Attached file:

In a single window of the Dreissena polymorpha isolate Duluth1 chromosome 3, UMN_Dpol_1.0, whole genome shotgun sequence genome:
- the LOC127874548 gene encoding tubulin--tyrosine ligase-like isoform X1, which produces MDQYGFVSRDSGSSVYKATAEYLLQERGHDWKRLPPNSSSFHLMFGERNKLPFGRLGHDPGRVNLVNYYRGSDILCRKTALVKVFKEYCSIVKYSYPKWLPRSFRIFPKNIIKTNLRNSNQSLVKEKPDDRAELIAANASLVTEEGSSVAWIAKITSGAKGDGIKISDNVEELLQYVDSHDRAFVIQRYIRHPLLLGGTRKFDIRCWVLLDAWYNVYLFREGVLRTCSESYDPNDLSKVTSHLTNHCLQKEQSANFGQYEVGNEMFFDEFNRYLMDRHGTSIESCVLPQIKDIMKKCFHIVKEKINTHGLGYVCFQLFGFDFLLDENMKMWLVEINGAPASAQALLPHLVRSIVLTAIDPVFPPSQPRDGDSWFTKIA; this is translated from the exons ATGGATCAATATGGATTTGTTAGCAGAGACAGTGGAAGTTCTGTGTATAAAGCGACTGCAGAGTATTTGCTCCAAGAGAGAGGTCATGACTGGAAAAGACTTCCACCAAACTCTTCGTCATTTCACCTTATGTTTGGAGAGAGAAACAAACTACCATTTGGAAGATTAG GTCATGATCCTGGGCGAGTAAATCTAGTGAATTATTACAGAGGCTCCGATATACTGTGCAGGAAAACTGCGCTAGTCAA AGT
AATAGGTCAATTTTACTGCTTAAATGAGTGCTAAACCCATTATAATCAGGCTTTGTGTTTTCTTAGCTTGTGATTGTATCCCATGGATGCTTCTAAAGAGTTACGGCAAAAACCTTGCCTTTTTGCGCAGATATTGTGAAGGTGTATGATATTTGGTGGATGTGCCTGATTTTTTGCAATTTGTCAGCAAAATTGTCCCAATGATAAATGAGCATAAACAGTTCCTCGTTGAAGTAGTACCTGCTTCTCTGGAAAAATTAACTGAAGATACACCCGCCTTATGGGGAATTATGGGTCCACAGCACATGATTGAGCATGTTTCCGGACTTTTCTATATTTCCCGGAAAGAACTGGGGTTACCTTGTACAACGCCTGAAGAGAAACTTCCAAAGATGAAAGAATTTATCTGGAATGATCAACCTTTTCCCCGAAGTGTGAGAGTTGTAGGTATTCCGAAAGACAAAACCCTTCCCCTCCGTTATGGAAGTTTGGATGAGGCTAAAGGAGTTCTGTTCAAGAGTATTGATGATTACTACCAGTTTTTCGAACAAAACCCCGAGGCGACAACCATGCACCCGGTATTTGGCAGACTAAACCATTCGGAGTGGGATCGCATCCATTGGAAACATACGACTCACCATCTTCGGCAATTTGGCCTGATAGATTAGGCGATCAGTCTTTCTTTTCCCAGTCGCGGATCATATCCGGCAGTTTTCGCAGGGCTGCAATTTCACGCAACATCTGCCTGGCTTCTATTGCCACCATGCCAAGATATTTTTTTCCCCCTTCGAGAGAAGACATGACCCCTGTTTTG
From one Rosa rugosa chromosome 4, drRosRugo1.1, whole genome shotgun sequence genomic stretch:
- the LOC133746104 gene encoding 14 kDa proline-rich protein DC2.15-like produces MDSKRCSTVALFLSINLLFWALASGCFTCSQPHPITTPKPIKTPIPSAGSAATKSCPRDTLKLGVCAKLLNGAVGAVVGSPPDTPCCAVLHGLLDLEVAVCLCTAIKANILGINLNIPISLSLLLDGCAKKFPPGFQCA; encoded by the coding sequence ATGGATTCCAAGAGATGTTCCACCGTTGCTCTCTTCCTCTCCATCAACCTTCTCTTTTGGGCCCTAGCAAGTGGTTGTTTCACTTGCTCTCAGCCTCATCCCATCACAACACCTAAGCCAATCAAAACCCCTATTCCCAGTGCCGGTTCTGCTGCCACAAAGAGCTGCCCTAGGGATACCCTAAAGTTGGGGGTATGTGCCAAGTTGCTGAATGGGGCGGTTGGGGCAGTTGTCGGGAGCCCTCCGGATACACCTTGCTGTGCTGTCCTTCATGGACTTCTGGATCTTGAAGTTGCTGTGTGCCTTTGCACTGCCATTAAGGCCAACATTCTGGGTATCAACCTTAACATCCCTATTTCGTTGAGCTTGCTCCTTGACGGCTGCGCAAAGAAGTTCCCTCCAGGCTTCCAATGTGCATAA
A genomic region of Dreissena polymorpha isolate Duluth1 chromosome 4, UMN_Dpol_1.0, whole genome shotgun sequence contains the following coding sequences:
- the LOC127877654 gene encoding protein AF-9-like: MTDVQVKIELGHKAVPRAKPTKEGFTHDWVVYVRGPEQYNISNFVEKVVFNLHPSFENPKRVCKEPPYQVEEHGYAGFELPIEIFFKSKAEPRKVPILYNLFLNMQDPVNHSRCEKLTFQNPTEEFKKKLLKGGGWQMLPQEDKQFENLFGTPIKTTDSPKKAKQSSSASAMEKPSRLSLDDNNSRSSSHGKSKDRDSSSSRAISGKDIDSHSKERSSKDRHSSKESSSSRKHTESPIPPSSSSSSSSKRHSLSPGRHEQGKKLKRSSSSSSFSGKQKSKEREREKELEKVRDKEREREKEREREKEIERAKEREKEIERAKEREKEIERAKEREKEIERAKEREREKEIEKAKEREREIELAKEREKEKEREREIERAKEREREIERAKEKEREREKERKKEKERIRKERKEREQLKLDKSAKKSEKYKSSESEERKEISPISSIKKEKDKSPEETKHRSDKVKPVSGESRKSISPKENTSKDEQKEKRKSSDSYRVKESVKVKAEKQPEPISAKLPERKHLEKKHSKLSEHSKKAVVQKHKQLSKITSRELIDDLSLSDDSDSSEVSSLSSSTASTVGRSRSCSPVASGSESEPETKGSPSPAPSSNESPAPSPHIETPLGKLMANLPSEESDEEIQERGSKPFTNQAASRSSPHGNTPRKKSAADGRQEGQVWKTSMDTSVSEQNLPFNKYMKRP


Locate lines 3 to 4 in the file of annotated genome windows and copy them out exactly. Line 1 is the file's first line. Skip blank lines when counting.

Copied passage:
AATAGGTCAATTTTACTGCTTAAATGAGTGCTAAACCCATTATAATCAGGCTTTGTGTTTTCTTAGCTTGTGATTGTATCCCATGGATGCTTCTAAAGAGTTACGGCAAAAACCTTGCCTTTTTGCGCAGATATTGTGAAGGTGTATGATATTTGGTGGATGTGCCTGATTTTTTGCAATTTGTCAGCAAAATTGTCCCAATGATAAATGAGCATAAACAGTTCCTCGTTGAAGTAGTACCTGCTTCTCTGGAAAAATTAACTGAAGATACACCCGCCTTATGGGGAATTATGGGTCCACAGCACATGATTGAGCATGTTTCCGGACTTTTCTATATTTCCCGGAAAGAACTGGGGTTACCTTGTACAACGCCTGAAGAGAAACTTCCAAAGATGAAAGAATTTATCTGGAATGATCAACCTTTTCCCCGAAGTGTGAGAGTTGTAGGTATTCCGAAAGACAAAACCCTTCCCCTCCGTTATGGAAGTTTGGATGAGGCTAAAGGAGTTCTGTTCAAGAGTATTGATGATTACTACCAGTTTTTCGAACAAAACCCCGAGGCGACAACCATGCACCCGGTATTTGGCAGACTAAACCATTCGGAGTGGGATCGCATCCATTGGAAACATACGACTCACCATCTTCGGCAATTTGGCCTGATAGATTAGGCGATCAGTCTTTCTTTTCCCAGTCGCGGATCATATCCGGCAGTTTTCGCAGGGCTGCAATTTCACGCAACATCTGCCTGGCTTCTATTGCCACCATGCCAAGATATTTTTTTCCCCCTTCGAGAGAAGACATGACCCCTGTTTTG
From one Rosa rugosa chromosome 4, drRosRugo1.1, whole genome shotgun sequence genomic stretch: